Dr Mark James and Dr Niki Khan have combined forces and successfully pitched a collaborative study at a recent meeting of the Institute for Behavioural and Neural Sciences, gaining seedcorn funding to identify the impact of repeated capture during early life on the European lobster.

Scotland has ~1400 inshore fishing vessels, the majority of which use pots, creels or traps to catch crabs and lobsters. Mark’s projects on inshore fishing activity show that many vessels fish the same areas repeatedly, with undersized lobsters potentially being caught and released daily. This begs the question, what is the impact of being caught multiple times on the growth, reproductive success and survival of lobsters? This is an area of research that Niki specialises in. We already know from studies in other species that repeated bouts of stress events can have long term impacts on physiology, such as compromising immune systems, digestive systems, and cognitive function. Effects aren’t limited to the ‘stressed’ generation, either; parental stress, even prior to reproduction, reduces hatching success, growth rates, and survivorship of the next generation and even further generations in a range of taxa.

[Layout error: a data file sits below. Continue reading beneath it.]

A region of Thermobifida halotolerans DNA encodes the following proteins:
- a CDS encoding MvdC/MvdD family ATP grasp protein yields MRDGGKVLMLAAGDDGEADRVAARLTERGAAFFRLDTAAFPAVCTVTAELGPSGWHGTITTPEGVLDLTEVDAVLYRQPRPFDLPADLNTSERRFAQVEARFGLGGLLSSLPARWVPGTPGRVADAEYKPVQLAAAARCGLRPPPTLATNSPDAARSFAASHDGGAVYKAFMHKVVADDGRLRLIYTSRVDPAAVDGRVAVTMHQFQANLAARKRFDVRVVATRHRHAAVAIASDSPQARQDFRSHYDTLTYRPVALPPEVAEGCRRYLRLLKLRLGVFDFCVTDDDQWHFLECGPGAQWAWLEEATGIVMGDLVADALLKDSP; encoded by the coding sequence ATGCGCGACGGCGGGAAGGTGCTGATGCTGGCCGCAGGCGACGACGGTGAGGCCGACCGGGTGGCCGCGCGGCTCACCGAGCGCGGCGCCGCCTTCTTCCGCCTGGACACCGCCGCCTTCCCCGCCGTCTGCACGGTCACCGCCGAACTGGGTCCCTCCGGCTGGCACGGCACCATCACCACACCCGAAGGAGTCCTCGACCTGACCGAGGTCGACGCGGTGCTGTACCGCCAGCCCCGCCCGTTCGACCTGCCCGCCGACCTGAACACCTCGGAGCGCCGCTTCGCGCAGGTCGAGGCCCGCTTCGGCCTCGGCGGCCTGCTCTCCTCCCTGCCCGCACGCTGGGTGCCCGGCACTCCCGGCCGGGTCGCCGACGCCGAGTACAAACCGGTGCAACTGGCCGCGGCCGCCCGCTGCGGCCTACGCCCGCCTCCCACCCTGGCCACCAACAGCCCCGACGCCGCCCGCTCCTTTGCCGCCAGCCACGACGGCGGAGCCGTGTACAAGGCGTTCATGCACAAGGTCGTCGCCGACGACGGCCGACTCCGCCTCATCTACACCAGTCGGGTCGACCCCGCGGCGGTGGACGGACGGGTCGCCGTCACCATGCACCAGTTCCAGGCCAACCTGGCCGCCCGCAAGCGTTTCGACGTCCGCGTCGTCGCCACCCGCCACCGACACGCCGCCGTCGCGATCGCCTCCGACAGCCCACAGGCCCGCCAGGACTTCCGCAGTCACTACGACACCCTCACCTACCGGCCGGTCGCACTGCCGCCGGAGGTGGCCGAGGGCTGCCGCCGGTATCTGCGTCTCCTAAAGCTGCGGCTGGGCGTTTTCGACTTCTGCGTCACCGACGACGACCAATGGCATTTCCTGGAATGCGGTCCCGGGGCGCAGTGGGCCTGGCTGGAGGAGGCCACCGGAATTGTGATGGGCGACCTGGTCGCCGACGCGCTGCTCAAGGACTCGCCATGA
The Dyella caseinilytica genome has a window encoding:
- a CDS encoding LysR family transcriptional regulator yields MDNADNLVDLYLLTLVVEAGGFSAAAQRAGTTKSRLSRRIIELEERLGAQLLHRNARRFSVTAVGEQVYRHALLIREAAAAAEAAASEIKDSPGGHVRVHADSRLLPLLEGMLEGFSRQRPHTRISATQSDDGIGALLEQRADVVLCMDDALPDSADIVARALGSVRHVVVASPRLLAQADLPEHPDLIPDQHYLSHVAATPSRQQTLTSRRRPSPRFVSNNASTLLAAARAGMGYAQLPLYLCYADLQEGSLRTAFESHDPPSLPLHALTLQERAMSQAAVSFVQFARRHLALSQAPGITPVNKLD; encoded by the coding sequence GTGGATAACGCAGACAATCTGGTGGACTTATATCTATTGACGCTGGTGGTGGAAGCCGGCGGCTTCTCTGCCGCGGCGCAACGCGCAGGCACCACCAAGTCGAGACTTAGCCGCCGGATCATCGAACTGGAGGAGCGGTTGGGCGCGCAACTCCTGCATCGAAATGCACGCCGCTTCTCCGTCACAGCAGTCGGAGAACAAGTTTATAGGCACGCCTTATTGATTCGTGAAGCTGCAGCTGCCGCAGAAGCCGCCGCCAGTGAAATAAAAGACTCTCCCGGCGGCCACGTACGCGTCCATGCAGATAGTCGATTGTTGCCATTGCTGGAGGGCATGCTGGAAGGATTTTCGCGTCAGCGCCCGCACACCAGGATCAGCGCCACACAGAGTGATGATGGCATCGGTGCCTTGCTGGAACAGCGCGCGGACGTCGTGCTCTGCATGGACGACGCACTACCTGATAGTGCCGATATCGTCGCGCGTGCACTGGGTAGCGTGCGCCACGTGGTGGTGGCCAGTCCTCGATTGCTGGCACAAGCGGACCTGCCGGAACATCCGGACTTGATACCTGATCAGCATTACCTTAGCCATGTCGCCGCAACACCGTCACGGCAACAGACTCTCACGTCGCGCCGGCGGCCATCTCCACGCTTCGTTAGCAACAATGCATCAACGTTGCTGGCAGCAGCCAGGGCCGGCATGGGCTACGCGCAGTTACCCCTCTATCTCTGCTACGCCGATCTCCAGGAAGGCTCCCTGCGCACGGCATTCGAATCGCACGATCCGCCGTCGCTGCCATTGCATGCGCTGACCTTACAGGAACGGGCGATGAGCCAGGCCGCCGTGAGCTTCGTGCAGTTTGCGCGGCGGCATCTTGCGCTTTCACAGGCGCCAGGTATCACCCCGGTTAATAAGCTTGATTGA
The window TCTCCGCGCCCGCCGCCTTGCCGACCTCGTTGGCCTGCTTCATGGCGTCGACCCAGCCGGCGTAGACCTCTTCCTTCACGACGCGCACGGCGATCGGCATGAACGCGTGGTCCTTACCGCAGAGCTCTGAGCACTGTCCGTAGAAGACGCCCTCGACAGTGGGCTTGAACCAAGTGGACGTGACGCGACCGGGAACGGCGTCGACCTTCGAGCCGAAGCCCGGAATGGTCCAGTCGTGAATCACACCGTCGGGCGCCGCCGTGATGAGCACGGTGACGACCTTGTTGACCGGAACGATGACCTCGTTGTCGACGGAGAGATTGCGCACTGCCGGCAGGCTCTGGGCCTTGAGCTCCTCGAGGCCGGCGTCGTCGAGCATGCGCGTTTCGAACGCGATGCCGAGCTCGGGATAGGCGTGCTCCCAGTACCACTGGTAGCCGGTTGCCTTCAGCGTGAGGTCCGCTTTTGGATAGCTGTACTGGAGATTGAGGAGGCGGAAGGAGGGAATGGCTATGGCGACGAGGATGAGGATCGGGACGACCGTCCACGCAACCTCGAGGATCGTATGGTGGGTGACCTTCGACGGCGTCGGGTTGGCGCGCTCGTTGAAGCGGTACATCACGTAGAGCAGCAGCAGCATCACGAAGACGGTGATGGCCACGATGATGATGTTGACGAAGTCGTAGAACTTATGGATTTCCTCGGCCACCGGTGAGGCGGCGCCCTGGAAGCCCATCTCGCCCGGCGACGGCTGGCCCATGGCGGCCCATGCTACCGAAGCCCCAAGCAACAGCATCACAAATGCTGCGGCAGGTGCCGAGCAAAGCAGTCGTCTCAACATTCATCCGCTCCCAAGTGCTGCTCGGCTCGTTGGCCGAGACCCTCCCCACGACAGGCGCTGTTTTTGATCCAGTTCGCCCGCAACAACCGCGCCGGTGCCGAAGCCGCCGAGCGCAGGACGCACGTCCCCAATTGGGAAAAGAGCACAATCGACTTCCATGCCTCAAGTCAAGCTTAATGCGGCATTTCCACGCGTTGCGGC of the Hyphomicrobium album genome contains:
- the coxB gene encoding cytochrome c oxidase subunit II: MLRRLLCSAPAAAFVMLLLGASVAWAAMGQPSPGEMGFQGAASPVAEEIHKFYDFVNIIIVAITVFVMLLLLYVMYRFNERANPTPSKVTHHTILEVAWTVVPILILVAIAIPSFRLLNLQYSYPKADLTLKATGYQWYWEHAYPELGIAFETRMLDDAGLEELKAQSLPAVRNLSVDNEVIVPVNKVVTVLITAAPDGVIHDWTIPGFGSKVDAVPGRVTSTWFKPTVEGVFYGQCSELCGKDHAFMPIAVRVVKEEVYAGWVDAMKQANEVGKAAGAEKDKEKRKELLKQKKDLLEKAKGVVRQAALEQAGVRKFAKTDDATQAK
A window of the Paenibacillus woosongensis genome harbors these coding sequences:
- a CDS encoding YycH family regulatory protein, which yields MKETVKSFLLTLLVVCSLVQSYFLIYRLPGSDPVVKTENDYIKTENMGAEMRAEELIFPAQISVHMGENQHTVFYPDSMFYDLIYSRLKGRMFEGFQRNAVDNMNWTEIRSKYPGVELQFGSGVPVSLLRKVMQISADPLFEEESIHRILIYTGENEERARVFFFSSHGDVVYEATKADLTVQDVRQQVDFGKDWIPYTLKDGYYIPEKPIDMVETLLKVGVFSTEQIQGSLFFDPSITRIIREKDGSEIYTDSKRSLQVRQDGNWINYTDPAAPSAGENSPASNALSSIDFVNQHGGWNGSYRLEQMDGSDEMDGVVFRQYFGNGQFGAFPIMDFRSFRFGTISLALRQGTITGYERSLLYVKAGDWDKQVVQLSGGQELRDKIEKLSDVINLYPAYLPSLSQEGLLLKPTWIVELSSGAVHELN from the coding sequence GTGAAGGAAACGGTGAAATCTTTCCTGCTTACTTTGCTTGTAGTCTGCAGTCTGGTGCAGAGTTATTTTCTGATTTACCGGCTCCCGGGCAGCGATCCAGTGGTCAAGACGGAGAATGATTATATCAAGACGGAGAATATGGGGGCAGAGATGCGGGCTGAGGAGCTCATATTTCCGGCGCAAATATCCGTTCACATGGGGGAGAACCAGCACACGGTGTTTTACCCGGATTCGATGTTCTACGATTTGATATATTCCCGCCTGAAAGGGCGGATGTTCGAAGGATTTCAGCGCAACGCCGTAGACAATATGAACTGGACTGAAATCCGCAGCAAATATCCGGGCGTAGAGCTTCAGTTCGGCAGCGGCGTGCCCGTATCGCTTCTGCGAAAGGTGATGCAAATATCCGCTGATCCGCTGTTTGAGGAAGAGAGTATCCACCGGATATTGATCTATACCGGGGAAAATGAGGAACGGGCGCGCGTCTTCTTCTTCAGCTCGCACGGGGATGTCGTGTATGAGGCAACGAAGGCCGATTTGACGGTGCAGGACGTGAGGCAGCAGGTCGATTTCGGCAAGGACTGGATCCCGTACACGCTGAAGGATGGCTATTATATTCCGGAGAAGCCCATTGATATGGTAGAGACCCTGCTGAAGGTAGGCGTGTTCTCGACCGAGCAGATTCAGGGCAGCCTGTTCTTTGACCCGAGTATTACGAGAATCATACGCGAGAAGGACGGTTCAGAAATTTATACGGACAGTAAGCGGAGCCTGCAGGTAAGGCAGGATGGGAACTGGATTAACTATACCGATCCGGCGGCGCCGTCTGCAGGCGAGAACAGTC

As both Mark and Niki haves existing relationships with inshore fishers in Scotland, they are well placed to effectively use this seedcorn funding to undertake some pilot experiments to explore the potential to undertake a much larger project. This involves the development and testing of a mark recapture systems using PIT tagged lobsters, together with some basic method development to field sample and analyse a suite of physiological/biochemical measure of acute and chronic stress together with rapid, detailed 3D morphometric analysis of specimens.